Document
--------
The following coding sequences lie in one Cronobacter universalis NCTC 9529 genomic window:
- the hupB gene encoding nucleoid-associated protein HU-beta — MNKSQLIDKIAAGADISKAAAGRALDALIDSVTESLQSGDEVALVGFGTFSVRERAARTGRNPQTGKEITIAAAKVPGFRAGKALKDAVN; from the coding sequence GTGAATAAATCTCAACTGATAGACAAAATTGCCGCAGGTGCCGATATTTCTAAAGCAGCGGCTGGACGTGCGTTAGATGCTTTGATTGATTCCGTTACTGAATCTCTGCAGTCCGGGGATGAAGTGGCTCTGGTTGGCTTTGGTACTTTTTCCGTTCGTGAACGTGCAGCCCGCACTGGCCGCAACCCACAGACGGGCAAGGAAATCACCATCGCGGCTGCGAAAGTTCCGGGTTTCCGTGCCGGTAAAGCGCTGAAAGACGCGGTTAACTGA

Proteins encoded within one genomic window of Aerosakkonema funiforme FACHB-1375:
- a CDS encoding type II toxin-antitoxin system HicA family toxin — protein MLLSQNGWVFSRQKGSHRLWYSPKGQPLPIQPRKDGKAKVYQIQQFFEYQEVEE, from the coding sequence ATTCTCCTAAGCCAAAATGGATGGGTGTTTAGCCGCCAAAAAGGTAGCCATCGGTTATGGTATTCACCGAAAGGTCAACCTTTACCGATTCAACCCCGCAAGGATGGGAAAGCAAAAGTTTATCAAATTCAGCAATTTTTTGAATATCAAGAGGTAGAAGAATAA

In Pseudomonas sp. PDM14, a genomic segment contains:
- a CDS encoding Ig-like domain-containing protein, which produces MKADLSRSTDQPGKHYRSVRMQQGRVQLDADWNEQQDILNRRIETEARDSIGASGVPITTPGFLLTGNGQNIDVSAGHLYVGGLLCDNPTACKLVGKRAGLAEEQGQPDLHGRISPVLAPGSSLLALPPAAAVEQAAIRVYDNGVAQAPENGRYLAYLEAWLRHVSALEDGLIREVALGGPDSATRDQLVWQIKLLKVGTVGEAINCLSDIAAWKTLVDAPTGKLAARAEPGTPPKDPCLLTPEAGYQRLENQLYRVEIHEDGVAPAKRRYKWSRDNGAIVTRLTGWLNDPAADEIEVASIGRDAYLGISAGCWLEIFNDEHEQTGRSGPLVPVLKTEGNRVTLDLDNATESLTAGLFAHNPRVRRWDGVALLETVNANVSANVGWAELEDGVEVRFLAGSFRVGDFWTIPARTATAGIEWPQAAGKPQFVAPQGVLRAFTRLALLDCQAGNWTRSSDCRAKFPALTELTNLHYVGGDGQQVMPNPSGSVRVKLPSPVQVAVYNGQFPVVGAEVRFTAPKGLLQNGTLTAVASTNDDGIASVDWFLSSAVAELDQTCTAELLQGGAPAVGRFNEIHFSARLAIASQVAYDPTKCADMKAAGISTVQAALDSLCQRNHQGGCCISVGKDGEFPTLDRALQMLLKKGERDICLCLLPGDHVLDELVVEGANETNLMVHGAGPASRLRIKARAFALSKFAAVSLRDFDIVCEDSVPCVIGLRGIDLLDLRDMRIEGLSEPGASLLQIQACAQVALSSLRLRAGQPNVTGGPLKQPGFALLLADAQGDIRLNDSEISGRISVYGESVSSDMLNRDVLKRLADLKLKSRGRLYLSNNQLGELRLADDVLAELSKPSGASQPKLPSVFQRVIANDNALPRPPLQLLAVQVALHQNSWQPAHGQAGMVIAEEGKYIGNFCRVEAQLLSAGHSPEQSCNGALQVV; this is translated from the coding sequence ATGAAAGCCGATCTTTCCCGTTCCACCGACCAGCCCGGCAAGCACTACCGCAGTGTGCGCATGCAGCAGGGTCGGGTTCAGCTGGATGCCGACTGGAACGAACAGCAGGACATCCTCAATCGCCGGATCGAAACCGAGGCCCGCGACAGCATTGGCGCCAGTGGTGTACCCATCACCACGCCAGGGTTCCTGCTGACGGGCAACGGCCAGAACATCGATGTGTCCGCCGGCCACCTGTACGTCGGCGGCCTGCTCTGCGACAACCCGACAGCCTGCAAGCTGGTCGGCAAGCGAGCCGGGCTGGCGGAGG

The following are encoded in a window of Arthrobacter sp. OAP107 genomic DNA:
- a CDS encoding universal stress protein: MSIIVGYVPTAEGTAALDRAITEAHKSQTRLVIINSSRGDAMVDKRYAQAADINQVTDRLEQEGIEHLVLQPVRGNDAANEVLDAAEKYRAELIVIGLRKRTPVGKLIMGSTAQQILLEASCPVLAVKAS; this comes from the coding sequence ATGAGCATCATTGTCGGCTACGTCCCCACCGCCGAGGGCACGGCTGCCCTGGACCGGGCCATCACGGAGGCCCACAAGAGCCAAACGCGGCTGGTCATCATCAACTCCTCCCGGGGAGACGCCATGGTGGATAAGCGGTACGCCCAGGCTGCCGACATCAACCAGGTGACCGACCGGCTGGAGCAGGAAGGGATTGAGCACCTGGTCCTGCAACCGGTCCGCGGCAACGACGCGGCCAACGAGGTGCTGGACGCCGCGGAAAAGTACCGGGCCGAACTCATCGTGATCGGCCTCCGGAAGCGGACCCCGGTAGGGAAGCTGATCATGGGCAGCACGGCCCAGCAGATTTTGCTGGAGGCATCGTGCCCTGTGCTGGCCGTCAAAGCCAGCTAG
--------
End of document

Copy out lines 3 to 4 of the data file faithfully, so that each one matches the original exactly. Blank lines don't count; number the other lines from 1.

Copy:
Proteins encoded within one genomic window of Aerosakkonema funiforme FACHB-1375:
- a CDS encoding type II toxin-antitoxin system HicA family toxin — protein MLLSQNGWVFSRQKGSHRLWYSPKGQPLPIQPRKDGKAKVYQIQQFFEYQEVEE, from the coding sequence ATTCTCCTAAGCCAAAATGGATGGGTGTTTAGCCGCCAAAAAGGTAGCCATCGGTTATGGTATTCACCGAAAGGTCAACCTTTACCGATTCAACCCCGCAAGGATGGGAAAGCAAAAGTTTATCAAATTCAGCAATTTTTTGAATATCAAGAGGTAGAAGAATAA